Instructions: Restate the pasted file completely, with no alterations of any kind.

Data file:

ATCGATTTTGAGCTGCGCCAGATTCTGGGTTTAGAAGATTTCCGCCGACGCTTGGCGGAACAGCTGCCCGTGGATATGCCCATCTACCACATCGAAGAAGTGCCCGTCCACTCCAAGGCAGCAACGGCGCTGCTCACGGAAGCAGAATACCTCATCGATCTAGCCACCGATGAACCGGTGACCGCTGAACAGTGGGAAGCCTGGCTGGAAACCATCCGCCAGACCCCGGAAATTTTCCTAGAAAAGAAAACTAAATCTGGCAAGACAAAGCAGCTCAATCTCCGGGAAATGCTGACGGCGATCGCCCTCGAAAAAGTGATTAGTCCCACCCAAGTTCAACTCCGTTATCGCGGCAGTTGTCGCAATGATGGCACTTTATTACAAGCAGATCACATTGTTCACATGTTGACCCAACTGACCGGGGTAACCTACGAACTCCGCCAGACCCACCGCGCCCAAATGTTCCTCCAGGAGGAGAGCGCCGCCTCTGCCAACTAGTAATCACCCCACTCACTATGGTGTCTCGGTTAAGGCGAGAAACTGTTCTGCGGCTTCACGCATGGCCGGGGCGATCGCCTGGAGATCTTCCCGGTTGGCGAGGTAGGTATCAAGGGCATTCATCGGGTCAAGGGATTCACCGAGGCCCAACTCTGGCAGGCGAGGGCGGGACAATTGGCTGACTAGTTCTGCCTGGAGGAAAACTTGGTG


ATCGATTTTGAGCTGCGCCAGATTCTGGGTTTAGAAGATTTCCGCCGACGCTTGGCGGAACAGCTGCCCGTGGATATGCCCATCTACCACATCGAAGAAGTGCCCGTCCACTCCAAGGCAGCAACGGCGCTGCTCACGGAAGCAGAATACCTCATCGATCTAGCCACCGATGAACCGGTGACCGCTGAACAGTGGGAAGCCTGGCTGGAAACCATCCGCCAGACCCCGGAAATTTTCCTAGAAAAGAAAACTAAATCTGGCAAGACAAAGCAGCTCAATCTCCGGGAAATGCTGACGGCGATCGCCCTCGAAAAAGTGATTAGTCCCACCCAAGTTCAACTCCGTTATCGCGGCAGTTGTCGCAATGATGGCACTTTATTACAAGCAGATCACATTGTTCACATGTTGACCCAACTGACCGGGGTAACCTACGAACTCCGCCAGACCCACCGCGCCCAAATGTTCCTCCAGGAGGAGAGCGCCGCCTCTGCCAACTAGTAATCACCCCACTCACTATGGTGTCTCGGTTAAGGCGAGAAACTGTTCTGCGGCTTCACGCATGGCCGGGGCGATCGCCTGGAGATCTTCCCGGTTGGCGAGGTAGGTATCAAGGGCATTCATCGGGTCAAGGGATTCACCGAGGCCCAACTCTGGCAGGCGAGGGCGGGACAATTGGCTGACTAGTTCTGCCTGGAGGAAAACTTGGTG